I went on to talk about the other two steps of being a mentor and the final step of that of a patriarch. It just so happened that as I was giving this message—you remember—you were there—behind me was a platform and a stage that had five steps up to the stage.
I really hadn’t thought about calling men to step up; but as I gave the message and talked about stepping from boyhood to adolescence, from adolescence to manhood, to mentor and then to patriarch, I literally gave the message standing on each of those five steps. I called those men to step up and away from boyhood and adolescence and turn their backs on irresponsibility and to be courageous men—courageous followers of Christ and not just behave pitifully.
Bob: What I remember, is you standing with one foot on the second step and another foot on the third step—straddling and saying, “Too many of us have a foot in adolescence and a foot in manhood. We keep going back and forth, and we never fully step up and say, ‘Goodbye’ to childish things as 1 Corinthians 13 instructs us to do.”
Dennis: That is right. We are facing sideways on the steps rather than turning around and turning away from the childish things—facing upward to the steps of, not merely manhood, but standing on that step of manhood and facing up to being a mentor and a patriarch. As a result, I think what happens is—I think men are losing their direction today. They don’t know what is next. They don’t know what God has for them.
That has been part of the fun in putting this book together. It is really thinking about how to craft this in such a way to equip men to be better men, to be effective mentors, and then that last step of being a patriarch. I am telling you, it is really interesting when you talk to a group of men.
They come alive when you start talking about—that instead of old age sapping our lives and taking life away from us—instead, God has a magnificent noble step for every man to stand on at the end of his life, if God gives him length of days, to make an impact, not only on his family, but also his community. I think, for a few select men who are national leaders, upon our nation.
Bob: It is interesting to see the lines converge, too; because as you are coming out with this book, our friends at Sherwood Baptist Church, Alex and Stephen Kendrick and the team there, are putting the finishing touches on the film that will come out in the fall called Courageous. It really touches on many of the same themes—calling men to be godly men—to step up.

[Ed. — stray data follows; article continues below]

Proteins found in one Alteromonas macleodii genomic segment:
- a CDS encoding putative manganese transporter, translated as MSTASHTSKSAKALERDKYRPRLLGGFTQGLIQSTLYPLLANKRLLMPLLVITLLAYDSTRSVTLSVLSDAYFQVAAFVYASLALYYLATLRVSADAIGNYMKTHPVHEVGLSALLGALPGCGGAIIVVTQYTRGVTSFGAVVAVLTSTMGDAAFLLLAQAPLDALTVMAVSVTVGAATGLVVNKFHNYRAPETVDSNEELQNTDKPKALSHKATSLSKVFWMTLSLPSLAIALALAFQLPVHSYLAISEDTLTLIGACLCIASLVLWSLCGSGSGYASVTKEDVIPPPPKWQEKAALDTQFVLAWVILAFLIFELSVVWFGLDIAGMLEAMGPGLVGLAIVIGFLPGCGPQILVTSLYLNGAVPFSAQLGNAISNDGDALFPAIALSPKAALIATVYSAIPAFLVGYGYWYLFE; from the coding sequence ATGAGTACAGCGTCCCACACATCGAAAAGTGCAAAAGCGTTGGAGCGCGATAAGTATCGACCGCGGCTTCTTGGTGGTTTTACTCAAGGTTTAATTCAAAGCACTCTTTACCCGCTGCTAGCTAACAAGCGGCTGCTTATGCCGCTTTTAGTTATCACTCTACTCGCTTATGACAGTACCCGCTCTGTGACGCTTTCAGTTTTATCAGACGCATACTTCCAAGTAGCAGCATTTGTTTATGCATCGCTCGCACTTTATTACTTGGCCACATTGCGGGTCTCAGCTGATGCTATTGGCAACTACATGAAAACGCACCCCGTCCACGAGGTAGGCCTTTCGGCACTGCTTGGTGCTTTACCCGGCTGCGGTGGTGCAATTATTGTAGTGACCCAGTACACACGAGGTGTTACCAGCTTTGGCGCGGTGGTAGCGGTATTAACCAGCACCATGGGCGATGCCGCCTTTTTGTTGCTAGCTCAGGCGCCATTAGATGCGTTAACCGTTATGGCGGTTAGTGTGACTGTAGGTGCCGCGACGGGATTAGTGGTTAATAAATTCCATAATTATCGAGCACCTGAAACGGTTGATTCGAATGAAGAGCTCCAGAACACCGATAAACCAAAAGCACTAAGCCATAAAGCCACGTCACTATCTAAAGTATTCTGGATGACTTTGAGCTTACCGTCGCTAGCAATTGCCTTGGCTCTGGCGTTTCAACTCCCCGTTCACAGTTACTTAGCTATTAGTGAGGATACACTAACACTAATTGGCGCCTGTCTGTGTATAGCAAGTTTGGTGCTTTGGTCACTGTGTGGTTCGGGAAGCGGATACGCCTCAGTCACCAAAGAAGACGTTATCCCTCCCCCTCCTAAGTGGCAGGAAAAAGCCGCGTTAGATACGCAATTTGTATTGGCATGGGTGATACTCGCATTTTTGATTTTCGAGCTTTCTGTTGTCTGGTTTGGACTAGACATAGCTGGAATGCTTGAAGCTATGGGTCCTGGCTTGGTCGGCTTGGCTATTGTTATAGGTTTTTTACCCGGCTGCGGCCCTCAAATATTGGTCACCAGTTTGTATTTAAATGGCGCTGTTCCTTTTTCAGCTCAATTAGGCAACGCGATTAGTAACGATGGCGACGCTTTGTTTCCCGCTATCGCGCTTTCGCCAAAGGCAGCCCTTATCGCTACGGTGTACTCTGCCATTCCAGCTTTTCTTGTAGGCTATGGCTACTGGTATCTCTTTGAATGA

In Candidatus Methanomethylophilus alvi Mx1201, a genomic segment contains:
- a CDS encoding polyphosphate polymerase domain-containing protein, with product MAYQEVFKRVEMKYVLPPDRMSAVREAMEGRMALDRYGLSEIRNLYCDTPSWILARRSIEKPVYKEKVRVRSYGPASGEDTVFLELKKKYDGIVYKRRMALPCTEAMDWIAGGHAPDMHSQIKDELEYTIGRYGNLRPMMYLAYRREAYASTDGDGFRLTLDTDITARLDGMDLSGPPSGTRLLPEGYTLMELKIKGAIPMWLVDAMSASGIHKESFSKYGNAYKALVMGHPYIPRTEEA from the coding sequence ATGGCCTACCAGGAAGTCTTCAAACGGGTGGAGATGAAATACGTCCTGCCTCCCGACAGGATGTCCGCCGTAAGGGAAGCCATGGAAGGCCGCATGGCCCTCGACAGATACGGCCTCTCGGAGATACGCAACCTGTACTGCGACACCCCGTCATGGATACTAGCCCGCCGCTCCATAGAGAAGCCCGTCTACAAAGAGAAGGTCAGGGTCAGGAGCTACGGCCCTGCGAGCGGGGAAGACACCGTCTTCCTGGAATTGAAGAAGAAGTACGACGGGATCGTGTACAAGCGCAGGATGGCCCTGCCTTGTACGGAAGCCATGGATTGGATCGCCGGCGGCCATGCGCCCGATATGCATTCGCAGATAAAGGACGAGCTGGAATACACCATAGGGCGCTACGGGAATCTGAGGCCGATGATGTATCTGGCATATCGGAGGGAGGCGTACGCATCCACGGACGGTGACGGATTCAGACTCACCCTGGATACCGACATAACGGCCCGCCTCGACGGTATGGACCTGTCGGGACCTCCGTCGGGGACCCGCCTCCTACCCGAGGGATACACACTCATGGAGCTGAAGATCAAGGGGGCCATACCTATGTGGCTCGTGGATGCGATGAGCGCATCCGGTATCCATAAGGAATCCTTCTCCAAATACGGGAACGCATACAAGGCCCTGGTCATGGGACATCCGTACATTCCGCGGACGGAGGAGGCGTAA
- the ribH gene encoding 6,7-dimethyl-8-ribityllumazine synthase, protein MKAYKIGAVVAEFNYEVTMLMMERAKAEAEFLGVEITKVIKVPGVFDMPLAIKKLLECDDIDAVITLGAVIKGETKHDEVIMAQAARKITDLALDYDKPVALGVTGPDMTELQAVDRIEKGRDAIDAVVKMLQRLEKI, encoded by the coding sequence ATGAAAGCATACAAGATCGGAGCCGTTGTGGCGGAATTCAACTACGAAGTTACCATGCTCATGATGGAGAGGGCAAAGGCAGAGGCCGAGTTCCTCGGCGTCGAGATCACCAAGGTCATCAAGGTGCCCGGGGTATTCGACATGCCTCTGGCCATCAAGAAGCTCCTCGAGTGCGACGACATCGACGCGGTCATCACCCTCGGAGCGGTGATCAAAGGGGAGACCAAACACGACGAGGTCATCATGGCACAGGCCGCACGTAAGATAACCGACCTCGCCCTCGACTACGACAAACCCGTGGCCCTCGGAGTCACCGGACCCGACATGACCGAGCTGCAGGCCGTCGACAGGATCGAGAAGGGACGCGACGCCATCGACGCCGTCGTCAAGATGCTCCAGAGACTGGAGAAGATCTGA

Dennis: I think God is up to something. I think He is bringing the theme of courage to the entire church, but I think specifically to men today because this culture—I am going to tell you something—it is going to demand that men look fear in the eyes and say, “You know what, you are not going to rob me of being a man. I am going to protect my own integrity, my marriage, my family, my grandchildren, and my community against evil. I am going to step up and I am going to push back.”
It is going to demand courage at a whole new level. Daniel 11:32 says, “The people who know their God shall stand firm and take action.” I think it is a picture of what courage is all about. I think courage is built as we know who God is and we know that we represent Him. Secondly, as we take action—as we refuse to do nothing—as we step out in faith and make a difference.
Back after 9-11, Peggy Noonan wrote a piece for the Wall Street Journal. It described masculinity in fresh terms. I want to remind our listeners of those days. Also, capture a picture that she is talking about as she is talking about real manhood.
She writes, “A certain style of manliness is once again being honored and celebrated in our country since 9/11. I am speaking of masculine men, men who push things and pull things, and haul things and build things, men who charge up the stairs in 100-pounds of gear and tell everyone else where to go to be safe. Men who are welders and who do construction. Men who are cops and firemen. They are, all of them, one way or another, the men who put the fire out. The men who are digging the rubble out and the men who will build whatever takes its place. Their style is back in style.